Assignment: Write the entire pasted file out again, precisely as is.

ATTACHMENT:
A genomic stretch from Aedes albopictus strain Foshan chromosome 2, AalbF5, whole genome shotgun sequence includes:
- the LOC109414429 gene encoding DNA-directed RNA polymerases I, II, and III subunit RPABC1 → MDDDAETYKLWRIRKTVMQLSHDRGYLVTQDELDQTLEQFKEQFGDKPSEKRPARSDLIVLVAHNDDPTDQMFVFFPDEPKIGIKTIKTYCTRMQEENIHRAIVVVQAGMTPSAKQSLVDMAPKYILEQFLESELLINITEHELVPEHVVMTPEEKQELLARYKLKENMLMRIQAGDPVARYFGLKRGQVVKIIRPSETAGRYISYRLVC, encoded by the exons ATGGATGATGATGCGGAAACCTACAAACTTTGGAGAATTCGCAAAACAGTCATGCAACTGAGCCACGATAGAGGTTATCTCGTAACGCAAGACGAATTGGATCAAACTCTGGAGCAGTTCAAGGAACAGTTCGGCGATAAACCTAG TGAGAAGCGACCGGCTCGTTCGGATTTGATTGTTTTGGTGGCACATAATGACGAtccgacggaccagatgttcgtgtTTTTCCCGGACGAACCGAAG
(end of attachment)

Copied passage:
A genomic stretch from Aedes albopictus strain Foshan chromosome 2, AalbF5, whole genome shotgun sequence includes:
- the LOC109414429 gene encoding DNA-directed RNA polymerases I, II, and III subunit RPABC1 → MDDDAETYKLWRIRKTVMQLSHDRGYLVTQDELDQTLEQFKEQFGDKPSEKRPARSDLIVLVAHNDDPTDQMFVFFPDEPKIGIKTIKTYCTRMQEENIHRAIVVVQAGMTPSAKQSLVDMAPKYILEQFLESELLINITEHELVPEHVVMTPEEKQELLARYKLKENMLMRIQAGDPVARYFGLKRGQVVKIIRPSETAGRYISYRLVC, encoded by the exons ATGGATGATGATGCGGAAACCTACAAACTTTGGAGAATTCGCAAAACAGTCATGCAACTGAGCCACGATAGAGGTTATCTCGTAACGCAAGACGAATTGGATCAAACTCTGGAGCAGTTCAAGGAACAGTTCGGCGATAAACCTAG TGAGAAGCGACCGGCTCGTTCGGATTTGATTGTTTTGGTGGCACATAATGACGAtccgacggaccagatgttcgtgtTTTTCCCGGACGAACCGAAG